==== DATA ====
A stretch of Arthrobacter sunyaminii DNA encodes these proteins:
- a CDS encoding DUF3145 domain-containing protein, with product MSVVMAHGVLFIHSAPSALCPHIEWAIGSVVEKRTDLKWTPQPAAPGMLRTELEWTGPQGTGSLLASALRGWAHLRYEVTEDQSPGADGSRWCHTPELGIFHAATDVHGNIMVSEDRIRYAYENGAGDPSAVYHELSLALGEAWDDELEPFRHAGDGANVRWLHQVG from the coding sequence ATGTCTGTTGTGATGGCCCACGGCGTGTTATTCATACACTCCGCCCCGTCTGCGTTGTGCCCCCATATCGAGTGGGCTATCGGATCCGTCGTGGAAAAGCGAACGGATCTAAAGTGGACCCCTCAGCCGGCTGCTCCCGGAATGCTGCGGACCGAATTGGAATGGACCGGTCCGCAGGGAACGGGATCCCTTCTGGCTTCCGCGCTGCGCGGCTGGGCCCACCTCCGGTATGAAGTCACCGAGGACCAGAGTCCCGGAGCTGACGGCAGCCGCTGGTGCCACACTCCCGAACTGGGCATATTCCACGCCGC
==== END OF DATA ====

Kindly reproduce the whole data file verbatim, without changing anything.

A stretch of Arthrobacter sunyaminii DNA encodes these proteins:
- a CDS encoding DUF3145 domain-containing protein, with product MSVVMAHGVLFIHSAPSALCPHIEWAIGSVVEKRTDLKWTPQPAAPGMLRTELEWTGPQGTGSLLASALRGWAHLRYEVTEDQSPGADGSRWCHTPELGIFHAATDVHGNIMVSEDRIRYAYENGAGDPSAVYHELSLALGEAWDDELEPFRHAGDGANVRWLHQVG from the coding sequence ATGTCTGTTGTGATGGCCCACGGCGTGTTATTCATACACTCCGCCCCGTCTGCGTTGTGCCCCCATATCGAGTGGGCTATCGGATCCGTCGTGGAAAAGCGAACGGATCTAAAGTGGACCCCTCAGCCGGCTGCTCCCGGAATGCTGCGGACCGAATTGGAATGGACCGGTCCGCAGGGAACGGGATCCCTTCTGGCTTCCGCGCTGCGCGGCTGGGCCCACCTCCGGTATGAAGTCACCGAGGACCAGAGTCCCGGAGCTGACGGCAGCCGCTGGTGCCACACTCCCGAACTGGGCATATTCCACGCCGC